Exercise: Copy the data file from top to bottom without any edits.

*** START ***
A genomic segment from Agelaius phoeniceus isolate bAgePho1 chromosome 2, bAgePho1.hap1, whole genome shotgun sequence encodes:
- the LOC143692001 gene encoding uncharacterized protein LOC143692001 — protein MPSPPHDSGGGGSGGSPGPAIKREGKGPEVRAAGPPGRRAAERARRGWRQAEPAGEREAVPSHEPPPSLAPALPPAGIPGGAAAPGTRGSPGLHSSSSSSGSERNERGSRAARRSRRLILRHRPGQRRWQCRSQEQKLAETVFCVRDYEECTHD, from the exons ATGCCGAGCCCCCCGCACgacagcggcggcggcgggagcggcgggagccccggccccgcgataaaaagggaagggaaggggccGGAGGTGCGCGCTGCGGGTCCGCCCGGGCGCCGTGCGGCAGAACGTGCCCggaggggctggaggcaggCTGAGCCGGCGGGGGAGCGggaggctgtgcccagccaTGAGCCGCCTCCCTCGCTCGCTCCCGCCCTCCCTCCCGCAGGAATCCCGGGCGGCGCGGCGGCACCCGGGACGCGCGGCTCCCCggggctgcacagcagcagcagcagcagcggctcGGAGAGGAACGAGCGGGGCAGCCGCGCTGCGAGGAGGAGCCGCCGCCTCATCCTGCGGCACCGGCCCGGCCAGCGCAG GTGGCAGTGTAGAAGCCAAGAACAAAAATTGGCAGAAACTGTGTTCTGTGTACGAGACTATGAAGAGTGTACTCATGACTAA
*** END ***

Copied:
A genomic segment from Agelaius phoeniceus isolate bAgePho1 chromosome 2, bAgePho1.hap1, whole genome shotgun sequence encodes:
- the LOC143692001 gene encoding uncharacterized protein LOC143692001 — protein MPSPPHDSGGGGSGGSPGPAIKREGKGPEVRAAGPPGRRAAERARRGWRQAEPAGEREAVPSHEPPPSLAPALPPAGIPGGAAAPGTRGSPGLHSSSSSSGSERNERGSRAARRSRRLILRHRPGQRRWQCRSQEQKLAETVFCVRDYEECTHD, from the exons ATGCCGAGCCCCCCGCACgacagcggcggcggcgggagcggcgggagccccggccccgcgataaaaagggaagggaaggggccGGAGGTGCGCGCTGCGGGTCCGCCCGGGCGCCGTGCGGCAGAACGTGCCCggaggggctggaggcaggCTGAGCCGGCGGGGGAGCGggaggctgtgcccagccaTGAGCCGCCTCCCTCGCTCGCTCCCGCCCTCCCTCCCGCAGGAATCCCGGGCGGCGCGGCGGCACCCGGGACGCGCGGCTCCCCggggctgcacagcagcagcagcagcagcggctcGGAGAGGAACGAGCGGGGCAGCCGCGCTGCGAGGAGGAGCCGCCGCCTCATCCTGCGGCACCGGCCCGGCCAGCGCAG GTGGCAGTGTAGAAGCCAAGAACAAAAATTGGCAGAAACTGTGTTCTGTGTACGAGACTATGAAGAGTGTACTCATGACTAA